IBY’IWACHU CULTURAL VILLAGE
IBY’IWACHU CULTURAL VILLAGE
Rwanda is a landlocked country south of the equator in East Africa. It is famous for mountain gorillas and its breathtaking scenery and is referred to as the “Land of 1000 hills.” The major ethnic groups in Rwanda are the Tutsi and Hutu who make the biggest percentage of the population and the Twa (pygmies) make less than 1%. The culture of Rwanda incorporates a number of elements that include dress codes, music, and dance which are essential in Rwanda ceremonies, gatherings, and storytelling. Drums and other instruments are used to make music and the Rwandan sound and dances are unique. Iby’Iwachu cultural village in Kinigi, exhibits and demonstrates Rwanda’s rich culture.
Iby’Iwachu translating from the local dialect to “our heritage” or “what is ours” is where a traveler to Rwanda will ever witness the culture and lifestyle of the people of Rwanda who inhabited the land from dawn time. Despite the limited ethnic diversity like the neighbors Uganda (with over 54 tribes) Rwanda has only three that have bonded as one after the pre-colonial times and 1994 genocide. This has created a comprehensive culture making it rich with various values, customs, norms, and traditions.
The cultural village is about 20 minutes’ drive from Volcanoes National park and it was started to respond and give options to the now-former poachers. After it was discovered that the death of gorillas by snares wasn’t necessarily meant to kill gorillas but other edible animals in the park and also the pressure on land, the option to earn directly from tourism was created and the cultural village was birthed. This was to conserve wildlife and also improve the lives of these reformed poachers through the presentation of the unique culture and history of Rwanda.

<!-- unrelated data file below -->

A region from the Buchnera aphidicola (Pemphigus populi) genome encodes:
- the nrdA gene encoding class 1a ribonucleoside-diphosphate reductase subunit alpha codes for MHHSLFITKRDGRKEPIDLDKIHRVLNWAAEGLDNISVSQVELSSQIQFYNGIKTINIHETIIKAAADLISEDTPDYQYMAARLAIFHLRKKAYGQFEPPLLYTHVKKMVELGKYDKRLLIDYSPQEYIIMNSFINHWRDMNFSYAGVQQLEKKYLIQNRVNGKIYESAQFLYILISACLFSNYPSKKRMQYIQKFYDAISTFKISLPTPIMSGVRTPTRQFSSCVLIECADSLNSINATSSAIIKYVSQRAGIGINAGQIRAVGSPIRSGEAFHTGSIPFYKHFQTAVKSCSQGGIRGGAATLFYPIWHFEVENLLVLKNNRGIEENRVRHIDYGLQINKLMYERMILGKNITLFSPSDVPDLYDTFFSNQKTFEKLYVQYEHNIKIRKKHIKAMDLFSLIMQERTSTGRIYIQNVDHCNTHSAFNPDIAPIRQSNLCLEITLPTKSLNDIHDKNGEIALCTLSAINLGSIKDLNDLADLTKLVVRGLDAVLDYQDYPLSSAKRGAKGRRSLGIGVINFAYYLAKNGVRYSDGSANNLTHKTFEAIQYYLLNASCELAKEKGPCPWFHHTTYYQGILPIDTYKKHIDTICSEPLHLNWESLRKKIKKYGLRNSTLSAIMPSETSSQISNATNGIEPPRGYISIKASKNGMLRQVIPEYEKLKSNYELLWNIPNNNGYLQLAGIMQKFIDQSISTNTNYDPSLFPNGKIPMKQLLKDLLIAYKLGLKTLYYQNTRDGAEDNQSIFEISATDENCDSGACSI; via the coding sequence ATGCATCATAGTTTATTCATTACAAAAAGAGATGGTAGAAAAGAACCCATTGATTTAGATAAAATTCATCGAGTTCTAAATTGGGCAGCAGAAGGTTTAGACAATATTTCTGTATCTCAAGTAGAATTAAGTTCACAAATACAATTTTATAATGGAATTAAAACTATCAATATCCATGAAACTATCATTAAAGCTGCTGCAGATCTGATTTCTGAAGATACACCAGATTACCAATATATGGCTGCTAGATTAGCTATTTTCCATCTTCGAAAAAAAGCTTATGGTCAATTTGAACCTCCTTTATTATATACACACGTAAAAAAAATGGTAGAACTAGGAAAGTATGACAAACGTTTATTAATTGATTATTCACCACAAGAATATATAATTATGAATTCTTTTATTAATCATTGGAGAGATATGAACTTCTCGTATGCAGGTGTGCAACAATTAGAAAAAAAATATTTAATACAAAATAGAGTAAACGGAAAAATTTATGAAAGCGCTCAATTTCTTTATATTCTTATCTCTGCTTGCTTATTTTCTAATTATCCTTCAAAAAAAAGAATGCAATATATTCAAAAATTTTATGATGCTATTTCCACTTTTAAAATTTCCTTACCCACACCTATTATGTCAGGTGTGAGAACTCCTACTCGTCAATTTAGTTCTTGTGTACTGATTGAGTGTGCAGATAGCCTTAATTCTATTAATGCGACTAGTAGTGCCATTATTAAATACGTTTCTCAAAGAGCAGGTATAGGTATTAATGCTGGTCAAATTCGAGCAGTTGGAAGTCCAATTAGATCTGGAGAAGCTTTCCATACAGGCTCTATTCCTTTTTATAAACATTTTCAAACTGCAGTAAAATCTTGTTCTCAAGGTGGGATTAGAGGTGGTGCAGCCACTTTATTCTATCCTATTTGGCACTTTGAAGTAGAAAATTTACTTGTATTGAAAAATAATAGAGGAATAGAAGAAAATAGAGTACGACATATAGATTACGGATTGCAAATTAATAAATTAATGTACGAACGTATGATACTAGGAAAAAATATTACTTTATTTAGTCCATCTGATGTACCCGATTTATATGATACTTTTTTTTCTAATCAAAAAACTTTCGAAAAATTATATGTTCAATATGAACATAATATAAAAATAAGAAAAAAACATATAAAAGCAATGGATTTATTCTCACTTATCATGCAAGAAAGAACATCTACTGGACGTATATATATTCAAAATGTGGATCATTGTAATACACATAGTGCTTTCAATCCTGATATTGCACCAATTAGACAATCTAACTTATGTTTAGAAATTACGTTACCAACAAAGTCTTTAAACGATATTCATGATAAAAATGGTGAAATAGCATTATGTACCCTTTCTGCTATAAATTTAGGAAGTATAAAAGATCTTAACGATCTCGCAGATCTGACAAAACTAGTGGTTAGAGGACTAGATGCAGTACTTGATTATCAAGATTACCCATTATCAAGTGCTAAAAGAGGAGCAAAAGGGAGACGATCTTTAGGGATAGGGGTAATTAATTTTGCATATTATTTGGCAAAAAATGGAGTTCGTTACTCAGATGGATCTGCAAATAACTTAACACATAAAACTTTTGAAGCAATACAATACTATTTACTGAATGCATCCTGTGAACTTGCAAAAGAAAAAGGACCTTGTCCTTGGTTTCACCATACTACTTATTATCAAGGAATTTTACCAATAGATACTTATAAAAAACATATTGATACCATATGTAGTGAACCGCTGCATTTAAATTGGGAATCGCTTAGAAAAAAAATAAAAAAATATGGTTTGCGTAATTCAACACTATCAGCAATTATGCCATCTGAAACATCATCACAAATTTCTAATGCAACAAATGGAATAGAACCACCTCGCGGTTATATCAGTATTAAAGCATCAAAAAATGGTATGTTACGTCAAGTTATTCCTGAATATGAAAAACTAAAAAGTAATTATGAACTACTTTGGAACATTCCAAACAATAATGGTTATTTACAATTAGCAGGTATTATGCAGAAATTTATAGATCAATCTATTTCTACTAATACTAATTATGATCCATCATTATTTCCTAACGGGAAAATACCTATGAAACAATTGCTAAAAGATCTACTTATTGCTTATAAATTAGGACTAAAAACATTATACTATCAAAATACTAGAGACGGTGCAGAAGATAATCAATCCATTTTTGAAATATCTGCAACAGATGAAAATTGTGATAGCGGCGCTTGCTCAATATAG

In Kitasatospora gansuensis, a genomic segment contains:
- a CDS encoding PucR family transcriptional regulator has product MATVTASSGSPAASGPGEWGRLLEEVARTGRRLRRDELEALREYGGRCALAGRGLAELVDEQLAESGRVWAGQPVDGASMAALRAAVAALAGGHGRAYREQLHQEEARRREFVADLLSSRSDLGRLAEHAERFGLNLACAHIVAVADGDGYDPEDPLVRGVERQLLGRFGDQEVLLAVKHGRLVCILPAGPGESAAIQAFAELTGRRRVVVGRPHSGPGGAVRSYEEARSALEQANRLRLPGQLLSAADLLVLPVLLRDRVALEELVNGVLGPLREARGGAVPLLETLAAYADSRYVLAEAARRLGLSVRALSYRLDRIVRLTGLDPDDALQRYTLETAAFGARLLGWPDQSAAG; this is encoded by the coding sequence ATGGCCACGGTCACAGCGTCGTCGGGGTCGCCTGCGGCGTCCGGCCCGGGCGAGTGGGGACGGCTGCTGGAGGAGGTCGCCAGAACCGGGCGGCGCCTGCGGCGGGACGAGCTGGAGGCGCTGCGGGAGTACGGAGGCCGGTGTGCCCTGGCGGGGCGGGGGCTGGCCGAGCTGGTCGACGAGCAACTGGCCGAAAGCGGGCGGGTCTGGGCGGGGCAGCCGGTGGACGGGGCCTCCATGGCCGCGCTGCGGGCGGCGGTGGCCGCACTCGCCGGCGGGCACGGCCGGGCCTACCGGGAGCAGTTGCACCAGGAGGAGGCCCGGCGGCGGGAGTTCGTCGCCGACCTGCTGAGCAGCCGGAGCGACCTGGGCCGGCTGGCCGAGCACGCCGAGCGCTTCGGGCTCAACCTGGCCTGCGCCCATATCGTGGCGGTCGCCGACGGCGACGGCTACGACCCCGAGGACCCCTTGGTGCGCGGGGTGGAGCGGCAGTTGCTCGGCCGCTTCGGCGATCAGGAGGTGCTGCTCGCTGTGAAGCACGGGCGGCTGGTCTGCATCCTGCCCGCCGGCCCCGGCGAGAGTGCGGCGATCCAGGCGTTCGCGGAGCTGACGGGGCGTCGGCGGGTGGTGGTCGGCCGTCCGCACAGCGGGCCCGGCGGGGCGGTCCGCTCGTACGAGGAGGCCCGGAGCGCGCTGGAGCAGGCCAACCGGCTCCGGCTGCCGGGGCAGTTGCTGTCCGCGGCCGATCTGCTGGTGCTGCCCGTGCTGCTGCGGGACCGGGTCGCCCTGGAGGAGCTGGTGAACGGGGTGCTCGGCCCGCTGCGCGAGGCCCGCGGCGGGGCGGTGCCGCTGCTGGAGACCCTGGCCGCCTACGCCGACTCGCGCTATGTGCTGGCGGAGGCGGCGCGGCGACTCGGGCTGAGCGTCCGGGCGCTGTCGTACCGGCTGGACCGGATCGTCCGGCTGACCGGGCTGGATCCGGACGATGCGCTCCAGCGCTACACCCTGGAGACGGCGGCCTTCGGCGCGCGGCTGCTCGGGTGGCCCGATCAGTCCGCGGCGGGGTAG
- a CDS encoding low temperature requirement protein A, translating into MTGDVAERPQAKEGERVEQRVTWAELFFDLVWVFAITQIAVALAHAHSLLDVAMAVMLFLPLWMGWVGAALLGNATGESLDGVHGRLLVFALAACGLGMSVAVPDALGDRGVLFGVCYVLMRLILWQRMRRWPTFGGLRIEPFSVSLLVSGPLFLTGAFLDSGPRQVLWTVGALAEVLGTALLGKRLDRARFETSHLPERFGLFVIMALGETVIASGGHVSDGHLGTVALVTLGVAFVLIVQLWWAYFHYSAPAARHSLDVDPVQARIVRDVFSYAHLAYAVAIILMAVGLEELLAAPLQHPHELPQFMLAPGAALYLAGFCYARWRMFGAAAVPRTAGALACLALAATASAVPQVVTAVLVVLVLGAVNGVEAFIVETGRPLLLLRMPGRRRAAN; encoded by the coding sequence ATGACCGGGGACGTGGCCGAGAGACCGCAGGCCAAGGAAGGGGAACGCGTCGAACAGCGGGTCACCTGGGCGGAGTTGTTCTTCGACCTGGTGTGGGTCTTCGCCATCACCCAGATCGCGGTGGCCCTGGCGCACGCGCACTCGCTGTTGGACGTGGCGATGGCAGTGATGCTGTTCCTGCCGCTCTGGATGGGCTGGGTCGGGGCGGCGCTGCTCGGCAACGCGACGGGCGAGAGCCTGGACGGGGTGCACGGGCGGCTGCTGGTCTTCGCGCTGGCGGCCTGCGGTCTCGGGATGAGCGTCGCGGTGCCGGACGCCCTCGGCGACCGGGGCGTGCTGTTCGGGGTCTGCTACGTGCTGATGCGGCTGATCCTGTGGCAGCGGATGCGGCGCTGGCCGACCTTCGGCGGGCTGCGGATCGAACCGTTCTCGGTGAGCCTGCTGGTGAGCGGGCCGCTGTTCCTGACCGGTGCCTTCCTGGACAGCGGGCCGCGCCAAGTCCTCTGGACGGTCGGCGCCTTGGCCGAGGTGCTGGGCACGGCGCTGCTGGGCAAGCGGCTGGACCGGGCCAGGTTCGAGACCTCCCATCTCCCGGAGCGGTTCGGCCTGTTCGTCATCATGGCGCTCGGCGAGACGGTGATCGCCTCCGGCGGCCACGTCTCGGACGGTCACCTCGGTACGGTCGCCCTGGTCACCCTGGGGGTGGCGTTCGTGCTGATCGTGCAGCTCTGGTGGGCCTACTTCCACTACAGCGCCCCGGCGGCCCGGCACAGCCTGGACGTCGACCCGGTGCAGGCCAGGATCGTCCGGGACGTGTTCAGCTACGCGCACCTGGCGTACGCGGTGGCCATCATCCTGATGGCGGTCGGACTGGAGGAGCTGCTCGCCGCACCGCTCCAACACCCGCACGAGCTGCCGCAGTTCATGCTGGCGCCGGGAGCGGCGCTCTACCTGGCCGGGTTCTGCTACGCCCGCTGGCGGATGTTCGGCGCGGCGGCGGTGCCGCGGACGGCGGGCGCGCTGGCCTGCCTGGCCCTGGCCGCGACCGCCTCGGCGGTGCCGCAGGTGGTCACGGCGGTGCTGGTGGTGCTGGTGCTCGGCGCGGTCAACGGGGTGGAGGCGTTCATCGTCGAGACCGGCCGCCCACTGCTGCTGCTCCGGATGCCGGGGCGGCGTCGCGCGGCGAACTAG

When you visit Iby’iwachu Cultural village, you will engage in any of the following activities:
- Guided community walk takes visitors to different sites around the village as you experience the lifestyle of the locals.
- Cultural tour. On a daily, A Queen and King are enthroned by the visitors and are dressed in attires similar to those of the Rwandan Kings. The cultural guide will take you through the place as he explains all the houses and stories about them. After enjoying the traditional dance performances and listen to the melodies from the different traditional musical instruments.
- Visit the traditional healer who tells and explains the different medicinal trees, shrubs, and grass that were and are used to cure different diseases.
- Learn how to prepare locally and also visit the local banana brewery and learn how the locals used to male local banana beer.
- Visit the Batwa. The Batwa were originally forest people. They were hunters and gatherers who lived for thousands of years surviving on forest resources for food, medicine, and shelter. After their eviction from the forest by the government to protect the forest and conserve the resources, most of them turned into poachers because they were not used to life outside the forest. The start of the Iby’iwachu cultural village gave them an option other than poaching. Now they earn directly from demonstrating to visitors how they used to gather fruits, hunt using arrows and bows, and the women engage in craft making.
A visit to Iby’iwachu cultural village will give you insight into the traditions and culture of Rwanda. Whether it is a short time after the gorilla tracking or a full day. Don’t miss the encounter.